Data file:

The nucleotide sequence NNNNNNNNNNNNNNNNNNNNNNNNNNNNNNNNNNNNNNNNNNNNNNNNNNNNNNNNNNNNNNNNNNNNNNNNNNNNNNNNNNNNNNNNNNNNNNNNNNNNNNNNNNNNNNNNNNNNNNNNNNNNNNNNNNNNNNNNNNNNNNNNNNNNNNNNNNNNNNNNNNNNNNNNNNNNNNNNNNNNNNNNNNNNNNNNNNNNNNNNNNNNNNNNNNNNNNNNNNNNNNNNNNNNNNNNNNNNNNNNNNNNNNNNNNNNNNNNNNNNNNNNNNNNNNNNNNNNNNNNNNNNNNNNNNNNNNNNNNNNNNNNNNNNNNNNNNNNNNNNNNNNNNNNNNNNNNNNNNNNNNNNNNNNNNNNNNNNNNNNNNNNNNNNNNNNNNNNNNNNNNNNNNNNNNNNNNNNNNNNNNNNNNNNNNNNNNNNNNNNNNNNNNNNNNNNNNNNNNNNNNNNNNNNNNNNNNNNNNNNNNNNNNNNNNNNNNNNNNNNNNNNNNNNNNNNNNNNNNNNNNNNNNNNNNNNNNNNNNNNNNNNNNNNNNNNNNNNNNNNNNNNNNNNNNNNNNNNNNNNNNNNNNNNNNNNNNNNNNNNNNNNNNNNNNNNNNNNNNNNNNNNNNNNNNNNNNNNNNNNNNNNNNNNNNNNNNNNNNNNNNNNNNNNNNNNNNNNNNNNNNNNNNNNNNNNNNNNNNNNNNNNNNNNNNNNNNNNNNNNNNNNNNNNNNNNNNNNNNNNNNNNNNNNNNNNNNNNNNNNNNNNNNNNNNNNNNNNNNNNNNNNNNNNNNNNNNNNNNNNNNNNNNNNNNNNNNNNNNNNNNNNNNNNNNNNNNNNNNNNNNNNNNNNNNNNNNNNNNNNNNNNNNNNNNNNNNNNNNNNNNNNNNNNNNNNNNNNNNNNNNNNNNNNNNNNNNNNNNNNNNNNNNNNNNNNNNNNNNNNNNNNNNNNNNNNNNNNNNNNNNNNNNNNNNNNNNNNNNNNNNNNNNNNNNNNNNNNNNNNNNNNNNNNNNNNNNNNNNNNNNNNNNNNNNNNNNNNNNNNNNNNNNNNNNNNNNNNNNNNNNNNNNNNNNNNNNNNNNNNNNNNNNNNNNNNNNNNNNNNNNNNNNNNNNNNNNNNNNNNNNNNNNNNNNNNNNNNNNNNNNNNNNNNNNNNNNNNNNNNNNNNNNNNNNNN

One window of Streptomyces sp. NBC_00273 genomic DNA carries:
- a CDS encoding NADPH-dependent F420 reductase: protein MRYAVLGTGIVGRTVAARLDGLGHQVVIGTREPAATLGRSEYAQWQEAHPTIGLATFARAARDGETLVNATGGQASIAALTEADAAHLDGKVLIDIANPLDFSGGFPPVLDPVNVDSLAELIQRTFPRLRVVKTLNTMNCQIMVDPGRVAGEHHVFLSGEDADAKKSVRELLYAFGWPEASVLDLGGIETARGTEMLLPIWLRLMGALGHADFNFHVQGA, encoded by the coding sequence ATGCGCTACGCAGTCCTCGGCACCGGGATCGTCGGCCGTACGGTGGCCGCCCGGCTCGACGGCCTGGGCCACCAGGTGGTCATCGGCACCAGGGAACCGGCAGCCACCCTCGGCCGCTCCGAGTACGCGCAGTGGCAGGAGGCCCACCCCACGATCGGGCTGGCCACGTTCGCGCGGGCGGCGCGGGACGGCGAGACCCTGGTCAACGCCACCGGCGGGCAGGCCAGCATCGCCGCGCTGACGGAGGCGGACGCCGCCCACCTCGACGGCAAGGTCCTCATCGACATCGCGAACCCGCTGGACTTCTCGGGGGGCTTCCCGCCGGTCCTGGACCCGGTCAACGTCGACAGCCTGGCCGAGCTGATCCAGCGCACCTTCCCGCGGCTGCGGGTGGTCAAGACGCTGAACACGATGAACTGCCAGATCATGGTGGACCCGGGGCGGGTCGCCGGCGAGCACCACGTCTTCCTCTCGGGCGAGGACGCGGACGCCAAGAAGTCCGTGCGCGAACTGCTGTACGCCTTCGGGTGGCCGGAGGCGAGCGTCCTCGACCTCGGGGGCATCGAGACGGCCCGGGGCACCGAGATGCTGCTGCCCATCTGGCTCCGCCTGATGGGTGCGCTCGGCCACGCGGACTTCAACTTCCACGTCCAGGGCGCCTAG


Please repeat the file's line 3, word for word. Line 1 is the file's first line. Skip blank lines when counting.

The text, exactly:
- a CDS encoding NADPH-dependent F420 reductase: protein MRYAVLGTGIVGRTVAARLDGLGHQVVIGTREPAATLGRSEYAQWQEAHPTIGLATFARAARDGETLVNATGGQASIAALTEADAAHLDGKVLIDIANPLDFSGGFPPVLDPVNVDSLAELIQRTFPRLRVVKTLNTMNCQIMVDPGRVAGEHHVFLSGEDADAKKSVRELLYAFGWPEASVLDLGGIETARGTEMLLPIWLRLMGALGHADFNFHVQGA, encoded by the coding sequence ATGCGCTACGCAGTCCTCGGCACCGGGATCGTCGGCCGTACGGTGGCCGCCCGGCTCGACGGCCTGGGCCACCAGGTGGTCATCGGCACCAGGGAACCGGCAGCCACCCTCGGCCGCTCCGAGTACGCGCAGTGGCAGGAGGCCCACCCCACGATCGGGCTGGCCACGTTCGCGCGGGCGGCGCGGGACGGCGAGACCCTGGTCAACGCCACCGGCGGGCAGGCCAGCATCGCCGCGCTGACGGAGGCGGACGCCGCCCACCTCGACGGCAAGGTCCTCATCGACATCGCGAACCCGCTGGACTTCTCGGGGGGCTTCCCGCCGGTCCTGGACCCGGTCAACGTCGACAGCCTGGCCGAGCTGATCCAGCGCACCTTCCCGCGGCTGCGGGTGGTCAAGACGCTGAACACGATGAACTGCCAGATCATGGTGGACCCGGGGCGGGTCGCCGGCGAGCACCACGTCTTCCTCTCGGGCGAGGACGCGGACGCCAAGAAGTCCGTGCGCGAACTGCTGTACGCCTTCGGGTGGCCGGAGGCGAGCGTCCTCGACCTCGGGGGCATCGAGACGGCCCGGGGCACCGAGATGCTGCTGCCCATCTGGCTCCGCCTGATGGGTGCGCTCGGCCACGCGGACTTCAACTTCCACGTCCAGGGCGCCTAG